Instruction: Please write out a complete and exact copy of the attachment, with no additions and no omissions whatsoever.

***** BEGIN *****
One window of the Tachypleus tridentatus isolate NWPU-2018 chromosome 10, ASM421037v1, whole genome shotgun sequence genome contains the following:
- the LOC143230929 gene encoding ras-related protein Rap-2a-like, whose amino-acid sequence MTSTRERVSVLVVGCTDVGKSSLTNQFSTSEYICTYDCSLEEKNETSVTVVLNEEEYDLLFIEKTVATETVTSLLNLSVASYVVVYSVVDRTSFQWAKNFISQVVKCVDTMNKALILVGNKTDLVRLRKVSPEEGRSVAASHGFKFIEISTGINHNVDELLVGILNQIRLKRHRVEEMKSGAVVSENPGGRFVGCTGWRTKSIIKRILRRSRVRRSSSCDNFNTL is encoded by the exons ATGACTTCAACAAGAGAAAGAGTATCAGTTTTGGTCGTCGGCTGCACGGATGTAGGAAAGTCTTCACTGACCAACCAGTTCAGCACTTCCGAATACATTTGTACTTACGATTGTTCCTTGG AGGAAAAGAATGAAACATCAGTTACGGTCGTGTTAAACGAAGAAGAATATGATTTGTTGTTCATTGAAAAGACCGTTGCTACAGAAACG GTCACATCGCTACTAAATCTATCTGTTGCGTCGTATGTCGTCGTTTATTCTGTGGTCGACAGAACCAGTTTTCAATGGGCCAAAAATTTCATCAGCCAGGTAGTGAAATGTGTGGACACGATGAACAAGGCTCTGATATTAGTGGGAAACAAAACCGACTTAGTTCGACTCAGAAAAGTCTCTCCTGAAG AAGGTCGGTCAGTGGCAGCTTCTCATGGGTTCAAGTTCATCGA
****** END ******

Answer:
One window of the Tachypleus tridentatus isolate NWPU-2018 chromosome 10, ASM421037v1, whole genome shotgun sequence genome contains the following:
- the LOC143230929 gene encoding ras-related protein Rap-2a-like, whose amino-acid sequence MTSTRERVSVLVVGCTDVGKSSLTNQFSTSEYICTYDCSLEEKNETSVTVVLNEEEYDLLFIEKTVATETVTSLLNLSVASYVVVYSVVDRTSFQWAKNFISQVVKCVDTMNKALILVGNKTDLVRLRKVSPEEGRSVAASHGFKFIEISTGINHNVDELLVGILNQIRLKRHRVEEMKSGAVVSENPGGRFVGCTGWRTKSIIKRILRRSRVRRSSSCDNFNTL is encoded by the exons ATGACTTCAACAAGAGAAAGAGTATCAGTTTTGGTCGTCGGCTGCACGGATGTAGGAAAGTCTTCACTGACCAACCAGTTCAGCACTTCCGAATACATTTGTACTTACGATTGTTCCTTGG AGGAAAAGAATGAAACATCAGTTACGGTCGTGTTAAACGAAGAAGAATATGATTTGTTGTTCATTGAAAAGACCGTTGCTACAGAAACG GTCACATCGCTACTAAATCTATCTGTTGCGTCGTATGTCGTCGTTTATTCTGTGGTCGACAGAACCAGTTTTCAATGGGCCAAAAATTTCATCAGCCAGGTAGTGAAATGTGTGGACACGATGAACAAGGCTCTGATATTAGTGGGAAACAAAACCGACTTAGTTCGACTCAGAAAAGTCTCTCCTGAAG AAGGTCGGTCAGTGGCAGCTTCTCATGGGTTCAAGTTCATCGA